Use the CHKDLO command. Enter the name of the document or file in the DLO parameter, and the path of the folder in the FLR parameter. For a folder within a folder, it is entered like a path:
CHKDLO DLO(DOCNAME) FLR(‘FLDRLVL1/FLDRLVL2’) OBJTYPE(*DOC)
Inside of a CL program, you would monitor for the CPF8A82 message, which will indicate that the file or document doesn’t exist.
Note that this will only work within the QDLS file system, so as long as the the file is inside a true folder, it should be good. Outside of QDLS, you may need to find or create a utility that will do this.
As Cwc mentioned, the CHKDLO command may work for you if you’re interested in the QDLS file system. Another approach, which would work with all file sytems, would be to create your own command and utilize a system API called stat (for Get File Information). The source for the command USESTAT might be:
CMD PROMPT(‘Check File Existence’)
PARM KWD(PATH) TYPE(*CHAR) LEN(1024) MIN(1)
and the source for the CPP USESTATCPP:
Dcl Var(&Path_In) Type(*Char) Len(1024)
Dcl Var(&Path_Used) Type(*Char) Len(1025)
Dcl Var(&RtnCde) Type(*Int)
Dcl Var(&Results) Type(*Char) Len(128)
Dcl Var(&Null) Type(*Char) Len(1) Value(x’00’)
ChgVar Var(&Path_Used) Value(&Path_In *TCat &Null)
CallPrc Prc(‘stat’) Parm((&Path_Used) (&Results)) +
If Cond(&RtnCde = 0) Then(SndPgmMsg Msg(‘File +
was found’) ToPgmQ(*Ext))
CallPrc Prc(‘perror’) Parm((*Omit))
Compiling the CL source with:
CRTPGM PGM(USESTATCPP) BNDDIR(QC2LE)
and the command with:
CRTCMD CMD(USESTAT) PGM(USESTATCPP)
will give you a command which supports path lengths up to 1024 bytes and allows you to determine if a file is available. The stat API returns a 0 value if information was retrieved about the file (that is, the file was found) and, if the file could not be accessed for some reason, a non-zero value (specifically -1 but that’s not really important). The above program send the message “File was found’ when the file was found and you could replace this with whatever processing you want to do. The above program, if the file cannot be accessed, also sends a mesage (through an API known as ‘perror’) giving you more information on why the file was not available. The most common message would be ‘No such path or directory’ — that is, file not found 🙂 You could replace this logic with whatever processing you want to do.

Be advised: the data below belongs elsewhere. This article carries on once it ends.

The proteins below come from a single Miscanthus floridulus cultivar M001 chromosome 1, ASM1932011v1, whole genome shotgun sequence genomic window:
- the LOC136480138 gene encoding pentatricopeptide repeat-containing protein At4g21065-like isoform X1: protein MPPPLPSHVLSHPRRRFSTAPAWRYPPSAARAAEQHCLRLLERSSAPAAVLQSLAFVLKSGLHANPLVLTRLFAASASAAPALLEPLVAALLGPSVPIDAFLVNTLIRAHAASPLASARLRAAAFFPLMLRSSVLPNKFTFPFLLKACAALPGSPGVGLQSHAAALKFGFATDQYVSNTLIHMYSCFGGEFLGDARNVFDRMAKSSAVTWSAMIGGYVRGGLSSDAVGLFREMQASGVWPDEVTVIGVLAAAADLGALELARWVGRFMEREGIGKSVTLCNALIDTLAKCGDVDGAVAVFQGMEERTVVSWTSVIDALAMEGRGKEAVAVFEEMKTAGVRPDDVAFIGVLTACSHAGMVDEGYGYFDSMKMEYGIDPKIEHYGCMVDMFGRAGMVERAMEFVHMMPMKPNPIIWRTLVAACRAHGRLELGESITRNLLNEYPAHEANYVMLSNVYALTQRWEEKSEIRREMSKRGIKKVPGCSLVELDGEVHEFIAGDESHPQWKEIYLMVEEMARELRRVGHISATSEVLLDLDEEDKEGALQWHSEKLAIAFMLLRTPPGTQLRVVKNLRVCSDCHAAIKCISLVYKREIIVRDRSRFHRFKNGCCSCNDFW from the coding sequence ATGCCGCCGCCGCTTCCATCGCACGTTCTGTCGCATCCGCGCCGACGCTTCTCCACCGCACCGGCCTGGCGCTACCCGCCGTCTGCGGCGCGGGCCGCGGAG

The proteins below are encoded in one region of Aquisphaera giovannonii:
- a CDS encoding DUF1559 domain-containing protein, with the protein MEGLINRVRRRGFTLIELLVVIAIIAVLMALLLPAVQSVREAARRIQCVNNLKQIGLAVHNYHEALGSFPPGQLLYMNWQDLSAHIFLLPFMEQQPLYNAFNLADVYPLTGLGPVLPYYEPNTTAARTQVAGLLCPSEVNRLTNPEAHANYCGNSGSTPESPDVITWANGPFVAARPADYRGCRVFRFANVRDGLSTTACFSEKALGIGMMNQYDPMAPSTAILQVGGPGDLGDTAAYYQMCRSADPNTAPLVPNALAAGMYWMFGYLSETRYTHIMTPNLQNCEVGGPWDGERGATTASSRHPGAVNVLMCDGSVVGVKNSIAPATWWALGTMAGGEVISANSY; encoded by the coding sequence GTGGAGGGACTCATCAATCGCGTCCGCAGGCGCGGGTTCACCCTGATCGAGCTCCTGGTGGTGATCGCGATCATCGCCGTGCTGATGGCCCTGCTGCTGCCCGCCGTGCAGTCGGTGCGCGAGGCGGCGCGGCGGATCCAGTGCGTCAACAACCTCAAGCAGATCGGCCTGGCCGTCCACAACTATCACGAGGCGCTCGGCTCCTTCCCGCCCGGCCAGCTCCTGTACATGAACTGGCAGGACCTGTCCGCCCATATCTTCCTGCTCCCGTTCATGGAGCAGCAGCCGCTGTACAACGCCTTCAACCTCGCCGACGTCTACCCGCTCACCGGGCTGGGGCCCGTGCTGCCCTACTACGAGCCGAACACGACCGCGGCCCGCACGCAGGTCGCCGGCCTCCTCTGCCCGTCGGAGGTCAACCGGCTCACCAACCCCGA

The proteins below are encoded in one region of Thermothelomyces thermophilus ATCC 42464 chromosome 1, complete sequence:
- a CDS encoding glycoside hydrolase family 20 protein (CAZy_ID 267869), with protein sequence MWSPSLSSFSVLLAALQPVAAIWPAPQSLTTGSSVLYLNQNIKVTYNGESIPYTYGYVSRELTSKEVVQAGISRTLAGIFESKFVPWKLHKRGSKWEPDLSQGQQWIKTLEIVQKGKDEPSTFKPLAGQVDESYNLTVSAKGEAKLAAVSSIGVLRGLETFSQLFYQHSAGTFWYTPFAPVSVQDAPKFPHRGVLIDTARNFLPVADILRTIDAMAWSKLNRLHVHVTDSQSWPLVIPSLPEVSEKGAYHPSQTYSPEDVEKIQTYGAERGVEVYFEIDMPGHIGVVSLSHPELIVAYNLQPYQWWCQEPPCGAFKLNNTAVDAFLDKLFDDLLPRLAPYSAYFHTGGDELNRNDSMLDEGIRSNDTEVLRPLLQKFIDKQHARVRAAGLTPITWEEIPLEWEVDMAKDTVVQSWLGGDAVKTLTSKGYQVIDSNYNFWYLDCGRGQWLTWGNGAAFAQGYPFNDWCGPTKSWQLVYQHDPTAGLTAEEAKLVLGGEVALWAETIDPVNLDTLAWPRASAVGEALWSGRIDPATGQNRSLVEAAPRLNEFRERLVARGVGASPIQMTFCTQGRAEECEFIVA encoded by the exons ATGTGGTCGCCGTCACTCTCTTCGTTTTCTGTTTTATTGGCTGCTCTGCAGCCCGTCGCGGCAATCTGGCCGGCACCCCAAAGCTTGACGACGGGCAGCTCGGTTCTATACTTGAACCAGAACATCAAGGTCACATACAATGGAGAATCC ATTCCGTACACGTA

One warning — while both CHKDLO and the USESTAT commands will tell you if the file exists, neither tell you if the file is “full”. So if some other program is loading data into the file you will be able to “see” the file, but these two approaches (in and of themselves) do not tell you directly that all data has been loaded. This may or may not be important to you. If it is important, there are other APIs that can be used to get an exclusive lock on the file. And if you can get an exclusive lock then you can feel more confident that data loading has completed.
And a second warning that only applies to USESTAT. USESTAT doesn’t care what type of file it finds. If you have a path ‘/a/b/c/some.file’, then USESTAT ‘/a/b/c/some.file’ will return ‘File was found’. If you use USESTAT ‘/a/b/c’ you will also get ‘File was found’ as the directory c is a file from the APIs point of view. Again this may or may not be important to you.
I hope this helps,
Bruce Vining Services